Re: RAID Suggestion for webserver
> > The CPU won't be handling this... the 3ware RAID card (hardware) will
> > perform the parity calculations, so RAID 5 won't cause that type of
> > slowdown due to additional CPU utilization.
> Mmm, this is one of the rare IDE RAID cards that are true hardware RAID.
> But you still have only 3 disks doing the work.
> How about the number of disk-IO operations needed to perform a read or
> write operation??
Yes, this is true hardware RAID, and not those "soft" hardware raid cards.
Disk IO is not very high... just low to medium.
> In degraded mode there are no computations to be made. It's just the
> same as RAID0. The card just reads whatever is on the two disks and only
> sorts the blocks in the right order. The same is with the RAID10 setup.
> Although this setup still has 3 disks, one of those 3 only has half of a
> stripe and can't be used in the array, so in this case the degraded
> RAID10 is also something like a RAID0.
Oh... I thought running RAID 5 in degraded mode impacts badly on
performance because the actual data on the failed disk has to be simulated
from the parity and data on the other disks...?
> The hardware's chips will be used for rebuilding the array on the spare
> disk. How much this will impact the normal operation depends on how fast
> you want the rebuild to take place. And even with dedicated chips this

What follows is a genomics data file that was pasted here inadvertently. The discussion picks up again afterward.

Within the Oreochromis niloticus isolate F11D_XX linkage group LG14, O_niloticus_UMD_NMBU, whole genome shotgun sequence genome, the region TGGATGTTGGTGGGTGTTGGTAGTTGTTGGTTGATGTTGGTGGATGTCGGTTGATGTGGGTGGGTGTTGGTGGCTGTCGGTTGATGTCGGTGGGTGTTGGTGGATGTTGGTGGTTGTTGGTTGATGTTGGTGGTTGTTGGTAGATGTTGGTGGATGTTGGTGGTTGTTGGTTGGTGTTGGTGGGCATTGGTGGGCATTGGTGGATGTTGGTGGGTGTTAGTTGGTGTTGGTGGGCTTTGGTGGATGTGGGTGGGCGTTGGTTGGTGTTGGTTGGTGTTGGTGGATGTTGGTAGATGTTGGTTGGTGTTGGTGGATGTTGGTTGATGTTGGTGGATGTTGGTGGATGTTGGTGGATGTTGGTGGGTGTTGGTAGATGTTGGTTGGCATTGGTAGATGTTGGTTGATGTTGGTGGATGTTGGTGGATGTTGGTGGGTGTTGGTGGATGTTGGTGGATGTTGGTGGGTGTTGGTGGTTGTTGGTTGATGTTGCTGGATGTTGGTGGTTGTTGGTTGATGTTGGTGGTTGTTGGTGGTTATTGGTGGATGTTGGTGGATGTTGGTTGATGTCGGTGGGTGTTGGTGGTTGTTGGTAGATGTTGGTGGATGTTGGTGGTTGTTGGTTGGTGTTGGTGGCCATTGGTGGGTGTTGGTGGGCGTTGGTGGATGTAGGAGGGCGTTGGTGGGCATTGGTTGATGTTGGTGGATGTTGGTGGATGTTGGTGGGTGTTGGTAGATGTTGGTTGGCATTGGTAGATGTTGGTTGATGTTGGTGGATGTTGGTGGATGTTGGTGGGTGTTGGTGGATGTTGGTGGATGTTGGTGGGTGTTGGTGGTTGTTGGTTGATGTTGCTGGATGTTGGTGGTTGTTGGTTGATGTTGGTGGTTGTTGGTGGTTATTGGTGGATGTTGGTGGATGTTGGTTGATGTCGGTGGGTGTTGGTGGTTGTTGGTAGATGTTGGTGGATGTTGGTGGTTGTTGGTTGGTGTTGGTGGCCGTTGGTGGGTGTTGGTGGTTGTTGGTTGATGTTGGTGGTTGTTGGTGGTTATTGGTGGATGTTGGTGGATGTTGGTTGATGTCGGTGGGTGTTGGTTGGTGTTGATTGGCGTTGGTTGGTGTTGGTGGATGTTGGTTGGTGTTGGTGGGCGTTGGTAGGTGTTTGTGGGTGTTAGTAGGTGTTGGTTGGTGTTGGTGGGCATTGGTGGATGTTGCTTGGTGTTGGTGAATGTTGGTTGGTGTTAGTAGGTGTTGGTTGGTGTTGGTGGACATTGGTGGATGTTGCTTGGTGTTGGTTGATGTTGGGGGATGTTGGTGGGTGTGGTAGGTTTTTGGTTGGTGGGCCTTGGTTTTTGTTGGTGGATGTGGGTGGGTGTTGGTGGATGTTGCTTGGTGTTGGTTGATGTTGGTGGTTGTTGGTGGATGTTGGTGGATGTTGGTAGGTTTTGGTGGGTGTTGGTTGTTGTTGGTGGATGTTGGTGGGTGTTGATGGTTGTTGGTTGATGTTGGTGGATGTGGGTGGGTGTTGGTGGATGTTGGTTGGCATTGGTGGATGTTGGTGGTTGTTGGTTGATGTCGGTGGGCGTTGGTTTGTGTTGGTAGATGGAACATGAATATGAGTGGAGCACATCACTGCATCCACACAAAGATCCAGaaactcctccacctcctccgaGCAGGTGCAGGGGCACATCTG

> will degrade normal operation because it needs to read all information
> on the 2 disks in order to calculate what to put on the 3rd disk.
True... there will always be a performance decrease during the rebuild
process. I was just saying that using hardware RAID should help to
minimize the slowdown compared to using software RAID or those fake
hardware raid cards.
> > It seems RAID5 would be a safer solution as long as another failure
> > not occur during the reconstruction onto the spare. Hum... how long
> > the reconstruction take for a 40G hd? I'm guessing 30-40 minutes?
> > that be about right?
> I'm not sure how fast today's disks really are, but remember that the
> rebuild time also depends on how much normal work the array has to do (I
> asume the card has a setting that allows you to tune how the card
> divides the rebuilding work versus the normal work).
We bought those nice new IBM 120GXP hard disks... they have the highest
performance when conducting multiple read/write operations (high IO)
simultaneously due to IBM's excellent adaptive cache algorithms. Maxtor is
good if the IO load is low (eg. non server environment) due to it's fast
access times, but due to bad cache algorithms (or perhaps poor HD chip
performance) it gets overloaded in a high IO environment (file server,
database server, etc.)